At the risk of descending into Joycean exegesis here, I hear the echo of the well known cry "Cuimhnigh ar Luimneach agus feall na Sasanach" (Remember Limerick and English betrayal) though on this occasion it's more like the Battle of the Boyne than the Treaty of Limerick, both part of the same four hundred year old campaign but from opposite sides.

I'll leave the story there though I could go on and on and spoil the whole thing for you. You are going to buy the book, aren't you? I really enjoyed my read though it brought me to tears in places. While the dinner was cooking I tweeted;
Just finished reading Blackwatertown. Stunning in more ways than one. A bit shattered, just like after reading Dostoevsky. Though this powerful narrative has a welcome undercurrent of Spike Milligan running through it to keep you sane.

The Author

So who is this Paul Waters, the fella that wrote the book.

Well, I have to declare an interest here.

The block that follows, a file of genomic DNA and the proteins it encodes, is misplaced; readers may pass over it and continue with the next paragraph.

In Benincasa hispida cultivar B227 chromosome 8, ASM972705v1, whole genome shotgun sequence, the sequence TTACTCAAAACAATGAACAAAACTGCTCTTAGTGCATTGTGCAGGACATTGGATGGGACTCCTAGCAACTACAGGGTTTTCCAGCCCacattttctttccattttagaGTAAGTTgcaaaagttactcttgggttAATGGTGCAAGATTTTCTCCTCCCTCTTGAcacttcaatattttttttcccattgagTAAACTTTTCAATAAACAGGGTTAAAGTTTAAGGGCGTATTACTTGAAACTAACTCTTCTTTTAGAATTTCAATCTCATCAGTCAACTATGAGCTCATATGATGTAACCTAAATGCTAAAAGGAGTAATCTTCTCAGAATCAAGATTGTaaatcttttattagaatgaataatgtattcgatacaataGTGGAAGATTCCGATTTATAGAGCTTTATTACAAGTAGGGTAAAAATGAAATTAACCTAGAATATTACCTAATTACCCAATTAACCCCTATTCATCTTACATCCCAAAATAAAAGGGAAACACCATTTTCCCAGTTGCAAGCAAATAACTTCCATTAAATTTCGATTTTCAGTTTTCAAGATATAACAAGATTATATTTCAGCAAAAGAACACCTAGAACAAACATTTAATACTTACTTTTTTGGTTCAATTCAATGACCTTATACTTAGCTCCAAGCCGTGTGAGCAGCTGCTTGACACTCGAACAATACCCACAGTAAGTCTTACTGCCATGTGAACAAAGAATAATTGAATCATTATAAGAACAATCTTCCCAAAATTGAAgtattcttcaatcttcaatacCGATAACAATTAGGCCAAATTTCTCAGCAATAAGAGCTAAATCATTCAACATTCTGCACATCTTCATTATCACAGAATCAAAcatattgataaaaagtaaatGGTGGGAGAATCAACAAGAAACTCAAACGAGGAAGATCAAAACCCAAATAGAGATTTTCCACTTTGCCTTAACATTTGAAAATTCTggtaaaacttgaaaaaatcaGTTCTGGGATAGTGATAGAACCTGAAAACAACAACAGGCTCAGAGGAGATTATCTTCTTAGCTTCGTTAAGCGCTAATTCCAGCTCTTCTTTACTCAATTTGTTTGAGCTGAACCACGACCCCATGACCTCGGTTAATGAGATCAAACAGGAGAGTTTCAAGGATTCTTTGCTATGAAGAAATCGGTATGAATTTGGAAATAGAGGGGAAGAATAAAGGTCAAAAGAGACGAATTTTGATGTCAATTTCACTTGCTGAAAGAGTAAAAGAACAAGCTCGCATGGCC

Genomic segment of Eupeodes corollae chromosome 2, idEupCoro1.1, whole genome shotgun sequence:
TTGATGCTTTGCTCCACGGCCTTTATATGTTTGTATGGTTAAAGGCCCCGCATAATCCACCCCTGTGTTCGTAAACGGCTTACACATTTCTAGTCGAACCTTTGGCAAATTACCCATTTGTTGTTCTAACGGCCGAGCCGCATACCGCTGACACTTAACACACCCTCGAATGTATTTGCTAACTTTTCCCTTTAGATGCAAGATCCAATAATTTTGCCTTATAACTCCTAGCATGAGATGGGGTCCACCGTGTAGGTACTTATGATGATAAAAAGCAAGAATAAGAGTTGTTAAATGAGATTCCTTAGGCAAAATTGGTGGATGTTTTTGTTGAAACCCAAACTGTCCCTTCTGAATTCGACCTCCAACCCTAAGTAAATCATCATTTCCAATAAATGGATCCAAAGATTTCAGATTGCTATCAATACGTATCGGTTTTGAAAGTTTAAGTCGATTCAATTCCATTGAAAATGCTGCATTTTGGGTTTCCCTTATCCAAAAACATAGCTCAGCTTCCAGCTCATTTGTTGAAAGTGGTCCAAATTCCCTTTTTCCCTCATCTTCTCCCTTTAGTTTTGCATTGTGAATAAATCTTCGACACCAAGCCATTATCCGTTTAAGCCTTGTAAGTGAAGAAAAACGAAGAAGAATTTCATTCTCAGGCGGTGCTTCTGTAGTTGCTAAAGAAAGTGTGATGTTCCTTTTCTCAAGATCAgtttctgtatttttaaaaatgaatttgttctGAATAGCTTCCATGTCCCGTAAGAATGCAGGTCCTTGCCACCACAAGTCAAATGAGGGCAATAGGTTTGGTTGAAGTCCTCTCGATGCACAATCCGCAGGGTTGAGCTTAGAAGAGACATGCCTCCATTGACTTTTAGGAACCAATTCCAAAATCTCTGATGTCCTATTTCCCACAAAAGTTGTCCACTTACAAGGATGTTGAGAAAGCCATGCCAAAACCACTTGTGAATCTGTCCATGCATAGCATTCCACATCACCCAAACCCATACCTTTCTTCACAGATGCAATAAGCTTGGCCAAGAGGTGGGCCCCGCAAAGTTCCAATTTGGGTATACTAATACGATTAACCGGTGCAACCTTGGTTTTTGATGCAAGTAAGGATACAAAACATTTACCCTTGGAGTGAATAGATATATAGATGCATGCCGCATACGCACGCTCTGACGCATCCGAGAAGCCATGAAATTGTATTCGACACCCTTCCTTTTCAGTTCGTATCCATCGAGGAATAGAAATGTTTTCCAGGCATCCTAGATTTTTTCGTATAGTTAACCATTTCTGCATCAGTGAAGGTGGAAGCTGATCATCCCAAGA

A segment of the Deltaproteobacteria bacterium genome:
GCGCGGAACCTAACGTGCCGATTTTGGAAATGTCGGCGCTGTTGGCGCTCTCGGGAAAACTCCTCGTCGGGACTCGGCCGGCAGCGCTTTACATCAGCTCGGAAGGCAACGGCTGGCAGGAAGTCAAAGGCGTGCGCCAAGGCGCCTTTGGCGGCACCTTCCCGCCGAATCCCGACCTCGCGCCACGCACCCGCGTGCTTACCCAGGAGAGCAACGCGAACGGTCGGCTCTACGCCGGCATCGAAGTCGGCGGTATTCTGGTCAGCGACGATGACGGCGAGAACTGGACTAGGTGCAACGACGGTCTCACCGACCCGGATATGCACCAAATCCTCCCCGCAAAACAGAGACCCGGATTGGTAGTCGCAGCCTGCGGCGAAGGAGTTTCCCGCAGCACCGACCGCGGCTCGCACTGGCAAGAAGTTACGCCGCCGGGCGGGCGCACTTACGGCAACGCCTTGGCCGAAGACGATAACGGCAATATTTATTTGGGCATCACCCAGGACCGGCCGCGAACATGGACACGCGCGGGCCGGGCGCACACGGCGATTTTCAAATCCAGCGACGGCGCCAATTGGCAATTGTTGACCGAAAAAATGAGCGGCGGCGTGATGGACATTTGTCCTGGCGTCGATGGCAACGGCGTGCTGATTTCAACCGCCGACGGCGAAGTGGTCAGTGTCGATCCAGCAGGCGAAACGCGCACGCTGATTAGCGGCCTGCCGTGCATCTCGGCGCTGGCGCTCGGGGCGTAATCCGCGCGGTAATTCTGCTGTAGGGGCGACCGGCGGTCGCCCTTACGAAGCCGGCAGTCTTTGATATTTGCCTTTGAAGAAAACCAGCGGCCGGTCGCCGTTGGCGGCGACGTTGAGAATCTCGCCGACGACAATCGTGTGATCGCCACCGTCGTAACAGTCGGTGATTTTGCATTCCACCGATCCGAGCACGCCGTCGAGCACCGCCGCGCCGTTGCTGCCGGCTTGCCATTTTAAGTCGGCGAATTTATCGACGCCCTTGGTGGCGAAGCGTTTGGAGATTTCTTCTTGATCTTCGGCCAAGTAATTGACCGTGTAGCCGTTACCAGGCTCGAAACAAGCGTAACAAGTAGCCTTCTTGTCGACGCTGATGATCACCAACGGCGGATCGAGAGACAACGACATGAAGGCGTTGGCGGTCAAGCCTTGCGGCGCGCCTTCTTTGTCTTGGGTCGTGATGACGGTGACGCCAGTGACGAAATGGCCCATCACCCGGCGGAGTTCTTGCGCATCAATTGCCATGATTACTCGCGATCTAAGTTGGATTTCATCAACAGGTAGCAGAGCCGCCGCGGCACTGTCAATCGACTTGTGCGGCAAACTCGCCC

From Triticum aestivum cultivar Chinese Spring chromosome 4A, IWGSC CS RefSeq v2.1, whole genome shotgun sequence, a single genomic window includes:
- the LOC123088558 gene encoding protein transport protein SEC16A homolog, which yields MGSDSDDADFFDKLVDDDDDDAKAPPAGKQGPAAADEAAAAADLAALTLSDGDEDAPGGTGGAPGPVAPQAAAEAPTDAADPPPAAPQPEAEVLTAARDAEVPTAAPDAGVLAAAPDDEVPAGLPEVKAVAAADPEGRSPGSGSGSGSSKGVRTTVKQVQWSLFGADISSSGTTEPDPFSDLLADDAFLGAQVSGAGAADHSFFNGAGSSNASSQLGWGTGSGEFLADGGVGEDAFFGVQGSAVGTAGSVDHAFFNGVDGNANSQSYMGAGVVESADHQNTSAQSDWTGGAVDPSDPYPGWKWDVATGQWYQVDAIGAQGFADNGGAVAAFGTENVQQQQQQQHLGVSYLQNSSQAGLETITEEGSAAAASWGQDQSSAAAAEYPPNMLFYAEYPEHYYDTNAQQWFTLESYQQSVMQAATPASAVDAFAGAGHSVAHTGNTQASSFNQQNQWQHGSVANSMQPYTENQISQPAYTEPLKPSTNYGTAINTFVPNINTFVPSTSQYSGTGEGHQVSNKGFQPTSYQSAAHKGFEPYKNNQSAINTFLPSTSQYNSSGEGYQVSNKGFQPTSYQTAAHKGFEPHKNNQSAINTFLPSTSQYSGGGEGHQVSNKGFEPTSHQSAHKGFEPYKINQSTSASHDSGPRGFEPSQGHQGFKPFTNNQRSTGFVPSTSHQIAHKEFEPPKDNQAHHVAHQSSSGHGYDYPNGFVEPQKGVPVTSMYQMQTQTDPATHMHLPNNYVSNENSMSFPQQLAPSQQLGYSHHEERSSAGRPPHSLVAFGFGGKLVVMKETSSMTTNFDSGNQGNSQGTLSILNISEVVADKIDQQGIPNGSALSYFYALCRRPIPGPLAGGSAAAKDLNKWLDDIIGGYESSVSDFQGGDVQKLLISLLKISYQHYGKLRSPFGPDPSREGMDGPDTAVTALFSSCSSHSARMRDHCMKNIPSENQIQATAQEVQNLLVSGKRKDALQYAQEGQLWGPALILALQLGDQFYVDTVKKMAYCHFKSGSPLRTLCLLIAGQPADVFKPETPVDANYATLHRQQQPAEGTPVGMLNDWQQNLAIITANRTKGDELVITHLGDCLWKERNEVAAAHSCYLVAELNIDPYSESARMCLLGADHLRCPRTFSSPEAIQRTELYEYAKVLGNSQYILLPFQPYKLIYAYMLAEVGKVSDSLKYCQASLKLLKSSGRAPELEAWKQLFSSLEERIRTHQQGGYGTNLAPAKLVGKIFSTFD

Paul's current day job is producer on BBC Radio Five Live, but I came across him when he was actively blogging way back. And the name of his blog? You guessed it - Blackwatertown. It was and remains a great blog and I always looked forward to a new posting. He ran a very interesting series once, inviting people to relate how they were disappointed when they actually met one of their heroes in person.

I ended up doing a guest post on one of my heroes, George Morrison, who fully lived up to my expectations when I met him.

My recollection is also that Paul gave me a prize in a blog competition he ran but, of course, that has in no way influenced my commentary on this book.

Well done Paul. When is the next one?